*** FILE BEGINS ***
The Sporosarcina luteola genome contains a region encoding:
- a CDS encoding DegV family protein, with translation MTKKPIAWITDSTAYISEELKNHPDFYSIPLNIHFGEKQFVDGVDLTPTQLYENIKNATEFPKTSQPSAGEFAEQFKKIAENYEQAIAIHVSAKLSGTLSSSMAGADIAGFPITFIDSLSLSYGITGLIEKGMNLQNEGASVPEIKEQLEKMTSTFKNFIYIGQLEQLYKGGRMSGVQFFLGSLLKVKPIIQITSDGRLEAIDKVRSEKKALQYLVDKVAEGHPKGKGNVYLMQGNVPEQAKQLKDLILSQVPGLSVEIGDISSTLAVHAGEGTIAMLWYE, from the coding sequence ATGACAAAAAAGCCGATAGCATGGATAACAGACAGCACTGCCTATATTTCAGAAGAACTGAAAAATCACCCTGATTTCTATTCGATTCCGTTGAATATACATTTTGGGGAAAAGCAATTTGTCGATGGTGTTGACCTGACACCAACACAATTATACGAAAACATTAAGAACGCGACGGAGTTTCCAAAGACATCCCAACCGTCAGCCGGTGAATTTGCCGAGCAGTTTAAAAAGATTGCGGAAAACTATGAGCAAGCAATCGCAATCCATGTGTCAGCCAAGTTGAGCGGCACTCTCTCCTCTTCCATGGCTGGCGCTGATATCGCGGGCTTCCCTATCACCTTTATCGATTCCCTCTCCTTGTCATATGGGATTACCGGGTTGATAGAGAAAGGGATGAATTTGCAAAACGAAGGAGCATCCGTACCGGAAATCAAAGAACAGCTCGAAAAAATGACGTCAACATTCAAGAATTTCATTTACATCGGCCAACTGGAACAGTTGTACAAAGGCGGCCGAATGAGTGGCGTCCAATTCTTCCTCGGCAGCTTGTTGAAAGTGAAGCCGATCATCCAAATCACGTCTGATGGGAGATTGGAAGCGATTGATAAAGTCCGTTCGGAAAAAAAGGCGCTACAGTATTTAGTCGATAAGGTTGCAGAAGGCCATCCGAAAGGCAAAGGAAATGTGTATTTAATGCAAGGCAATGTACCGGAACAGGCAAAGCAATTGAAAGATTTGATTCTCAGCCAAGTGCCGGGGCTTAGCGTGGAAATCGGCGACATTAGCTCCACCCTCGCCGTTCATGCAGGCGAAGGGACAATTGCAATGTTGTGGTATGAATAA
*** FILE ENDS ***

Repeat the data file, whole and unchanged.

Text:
The Sporosarcina luteola genome contains a region encoding:
- a CDS encoding DegV family protein, with translation MTKKPIAWITDSTAYISEELKNHPDFYSIPLNIHFGEKQFVDGVDLTPTQLYENIKNATEFPKTSQPSAGEFAEQFKKIAENYEQAIAIHVSAKLSGTLSSSMAGADIAGFPITFIDSLSLSYGITGLIEKGMNLQNEGASVPEIKEQLEKMTSTFKNFIYIGQLEQLYKGGRMSGVQFFLGSLLKVKPIIQITSDGRLEAIDKVRSEKKALQYLVDKVAEGHPKGKGNVYLMQGNVPEQAKQLKDLILSQVPGLSVEIGDISSTLAVHAGEGTIAMLWYE, from the coding sequence ATGACAAAAAAGCCGATAGCATGGATAACAGACAGCACTGCCTATATTTCAGAAGAACTGAAAAATCACCCTGATTTCTATTCGATTCCGTTGAATATACATTTTGGGGAAAAGCAATTTGTCGATGGTGTTGACCTGACACCAACACAATTATACGAAAACATTAAGAACGCGACGGAGTTTCCAAAGACATCCCAACCGTCAGCCGGTGAATTTGCCGAGCAGTTTAAAAAGATTGCGGAAAACTATGAGCAAGCAATCGCAATCCATGTGTCAGCCAAGTTGAGCGGCACTCTCTCCTCTTCCATGGCTGGCGCTGATATCGCGGGCTTCCCTATCACCTTTATCGATTCCCTCTCCTTGTCATATGGGATTACCGGGTTGATAGAGAAAGGGATGAATTTGCAAAACGAAGGAGCATCCGTACCGGAAATCAAAGAACAGCTCGAAAAAATGACGTCAACATTCAAGAATTTCATTTACATCGGCCAACTGGAACAGTTGTACAAAGGCGGCCGAATGAGTGGCGTCCAATTCTTCCTCGGCAGCTTGTTGAAAGTGAAGCCGATCATCCAAATCACGTCTGATGGGAGATTGGAAGCGATTGATAAAGTCCGTTCGGAAAAAAAGGCGCTACAGTATTTAGTCGATAAGGTTGCAGAAGGCCATCCGAAAGGCAAAGGAAATGTGTATTTAATGCAAGGCAATGTACCGGAACAGGCAAAGCAATTGAAAGATTTGATTCTCAGCCAAGTGCCGGGGCTTAGCGTGGAAATCGGCGACATTAGCTCCACCCTCGCCGTTCATGCAGGCGAAGGGACAATTGCAATGTTGTGGTATGAATAA